Some aspiring business owners don’t have much success when it comes to finding a business name in a certain state. If you encounter the same situation, consider registering your business with a DBA (doing business as) or fictitious name.
Step #2: Select the Business Structure
Choosing the right business structure is arguably the most critical part of any business. Also referred to as the business entity, a business structure plays a major role in how you conduct your day-to-day operations, file taxes, and the amount of personal assets at risk in case your business does not succeed. Since the business entity you select plays such a massive role, make sure you know what it is and how it works.
There are four standard choices:
Sole proprietorship is often the default business structure chosen by most entrepreneurs. If you do not choose a business structure, yet continue to work and operate your organization, then you will be considered as a sole proprietorship. With this type of business structure, your liabilities and personal assets aren’t separated.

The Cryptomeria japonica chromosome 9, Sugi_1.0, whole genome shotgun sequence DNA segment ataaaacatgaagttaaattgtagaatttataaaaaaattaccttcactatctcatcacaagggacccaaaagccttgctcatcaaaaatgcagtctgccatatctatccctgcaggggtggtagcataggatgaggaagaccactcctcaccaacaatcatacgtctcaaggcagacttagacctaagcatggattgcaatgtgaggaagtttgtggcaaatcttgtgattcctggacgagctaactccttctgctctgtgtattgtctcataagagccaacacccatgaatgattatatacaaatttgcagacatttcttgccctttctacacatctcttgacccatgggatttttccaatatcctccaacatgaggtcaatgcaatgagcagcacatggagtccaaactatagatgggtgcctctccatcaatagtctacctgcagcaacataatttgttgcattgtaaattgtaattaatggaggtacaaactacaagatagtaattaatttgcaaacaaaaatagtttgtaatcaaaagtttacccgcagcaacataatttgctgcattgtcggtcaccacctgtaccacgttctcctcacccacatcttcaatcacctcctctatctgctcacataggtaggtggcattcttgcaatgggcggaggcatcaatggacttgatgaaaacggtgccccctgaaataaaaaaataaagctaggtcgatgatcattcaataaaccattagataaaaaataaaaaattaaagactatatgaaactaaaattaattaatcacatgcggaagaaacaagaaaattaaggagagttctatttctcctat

Limited Liability Corporation
The LLC or limited liability corporation business structure lets business owners protect their personal assets from the company’s liabilities. LLCs are separate legal entities to the business owner.
A partnership is generally ideal for two or even more individuals who own the same business. There are several partnership types out there. When it comes to limited partnerships, there is generally one partner who faces personal liability – meanwhile, the limited partners can take advantage of limited liability. What’s more, LLPS safeguard each partner from any debt a business faces.
The C-Corp structure is excellent for making businesses an entirely separate operation from the shareholders or owners. This means that the organization can make profits, be taxed, or be legally liable for every action distinct and separate from the owners. This also means that shareholders and owners will be taxed separately from the business, causing double taxation at a business and personal level. Because of this, the C-Corp structure provides a great deal of protection to each owner’s personal assets.